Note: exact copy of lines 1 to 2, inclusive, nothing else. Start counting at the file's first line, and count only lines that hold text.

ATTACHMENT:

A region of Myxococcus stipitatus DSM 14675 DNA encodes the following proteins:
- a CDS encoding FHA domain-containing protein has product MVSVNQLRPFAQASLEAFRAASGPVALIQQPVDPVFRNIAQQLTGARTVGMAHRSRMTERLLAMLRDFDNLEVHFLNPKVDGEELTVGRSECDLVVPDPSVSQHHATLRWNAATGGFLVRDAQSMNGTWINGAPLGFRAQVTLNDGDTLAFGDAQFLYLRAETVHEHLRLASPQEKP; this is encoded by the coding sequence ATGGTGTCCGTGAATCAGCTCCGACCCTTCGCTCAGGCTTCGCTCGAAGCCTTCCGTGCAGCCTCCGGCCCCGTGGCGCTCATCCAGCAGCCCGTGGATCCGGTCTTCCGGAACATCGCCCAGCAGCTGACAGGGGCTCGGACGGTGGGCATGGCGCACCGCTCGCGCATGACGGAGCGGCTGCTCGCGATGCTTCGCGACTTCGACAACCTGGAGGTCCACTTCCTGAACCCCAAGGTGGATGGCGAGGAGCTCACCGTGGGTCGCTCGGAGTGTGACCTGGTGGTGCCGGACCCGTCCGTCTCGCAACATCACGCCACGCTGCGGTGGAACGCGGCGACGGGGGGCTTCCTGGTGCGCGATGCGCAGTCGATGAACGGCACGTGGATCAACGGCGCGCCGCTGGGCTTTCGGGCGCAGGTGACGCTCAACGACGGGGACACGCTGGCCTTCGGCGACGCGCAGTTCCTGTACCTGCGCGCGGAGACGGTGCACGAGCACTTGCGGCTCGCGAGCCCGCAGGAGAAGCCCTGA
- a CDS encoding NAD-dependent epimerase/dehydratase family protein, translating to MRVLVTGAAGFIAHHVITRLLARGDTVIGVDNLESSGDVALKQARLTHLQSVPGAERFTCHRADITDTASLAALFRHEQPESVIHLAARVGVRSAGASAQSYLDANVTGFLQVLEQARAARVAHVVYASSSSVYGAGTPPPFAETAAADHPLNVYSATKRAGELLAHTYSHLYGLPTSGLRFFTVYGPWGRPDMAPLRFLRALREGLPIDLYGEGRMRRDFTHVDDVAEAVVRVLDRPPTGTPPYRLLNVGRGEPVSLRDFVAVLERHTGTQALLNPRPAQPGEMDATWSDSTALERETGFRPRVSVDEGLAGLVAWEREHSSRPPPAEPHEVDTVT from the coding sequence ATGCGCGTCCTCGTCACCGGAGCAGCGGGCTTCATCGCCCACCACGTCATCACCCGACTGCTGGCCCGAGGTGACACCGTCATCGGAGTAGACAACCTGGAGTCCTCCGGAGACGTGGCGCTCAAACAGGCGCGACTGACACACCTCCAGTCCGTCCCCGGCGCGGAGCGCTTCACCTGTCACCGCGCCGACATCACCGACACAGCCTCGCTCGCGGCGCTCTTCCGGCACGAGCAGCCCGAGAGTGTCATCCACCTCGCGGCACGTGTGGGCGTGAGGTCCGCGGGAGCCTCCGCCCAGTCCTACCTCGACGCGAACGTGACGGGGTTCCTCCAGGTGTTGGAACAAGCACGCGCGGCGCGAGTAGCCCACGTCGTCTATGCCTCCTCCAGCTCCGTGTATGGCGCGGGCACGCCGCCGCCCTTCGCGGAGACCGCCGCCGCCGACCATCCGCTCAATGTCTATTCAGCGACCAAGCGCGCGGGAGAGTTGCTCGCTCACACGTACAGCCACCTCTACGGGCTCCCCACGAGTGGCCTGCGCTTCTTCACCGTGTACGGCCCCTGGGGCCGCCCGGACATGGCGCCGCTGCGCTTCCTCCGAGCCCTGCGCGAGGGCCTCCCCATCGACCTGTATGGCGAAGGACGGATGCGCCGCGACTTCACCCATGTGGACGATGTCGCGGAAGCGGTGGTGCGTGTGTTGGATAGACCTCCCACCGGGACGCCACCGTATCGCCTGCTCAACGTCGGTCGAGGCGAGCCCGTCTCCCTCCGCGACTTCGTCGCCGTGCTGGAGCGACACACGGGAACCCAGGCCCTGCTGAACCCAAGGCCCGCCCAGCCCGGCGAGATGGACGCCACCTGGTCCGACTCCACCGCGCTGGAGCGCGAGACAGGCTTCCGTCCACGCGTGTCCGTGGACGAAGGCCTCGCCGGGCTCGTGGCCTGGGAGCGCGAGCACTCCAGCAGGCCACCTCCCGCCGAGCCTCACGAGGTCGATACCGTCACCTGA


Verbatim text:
A region of Myxococcus stipitatus DSM 14675 DNA encodes the following proteins:
- a CDS encoding FHA domain-containing protein has product MVSVNQLRPFAQASLEAFRAASGPVALIQQPVDPVFRNIAQQLTGARTVGMAHRSRMTERLLAMLRDFDNLEVHFLNPKVDGEELTVGRSECDLVVPDPSVSQHHATLRWNAATGGFLVRDAQSMNGTWINGAPLGFRAQVTLNDGDTLAFGDAQFLYLRAETVHEHLRLASPQEKP; this is encoded by the coding sequence ATGGTGTCCGTGAATCAGCTCCGACCCTTCGCTCAGGCTTCGCTCGAAGCCTTCCGTGCAGCCTCCGGCCCCGTGGCGCTCATCCAGCAGCCCGTGGATCCGGTCTTCCGGAACATCGCCCAGCAGCTGACAGGGGCTCGGACGGTGGGCATGGCGCACCGCTCGCGCATGACGGAGCGGCTGCTCGCGATGCTTCGCGACTTCGACAACCTGGAGGTCCACTTCCTGAACCCCAAGGTGGATGGCGAGGAGCTCACCGTGGGTCGCTCGGAGTGTGACCTGGTGGTGCCGGACCCGTCCGTCTCGCAACATCACGCCACGCTGCGGTGGAACGCGGCGACGGGGGGCTTCCTGGTGCGCGATGCGCAGTCGATGAACGGCACGTGGATCAACGGCGCGCCGCTGGGCTTTCGGGCGCAGGTGACGCTCAACGACGGGGACACGCTGGCCTTCGGCGACGCGCAGTTCCTGTACCTGCGCGCGGAGACGGTGCACGAGCACTTGCGGCTCGCGAGCCCGCAGGAGAAGCCCTGA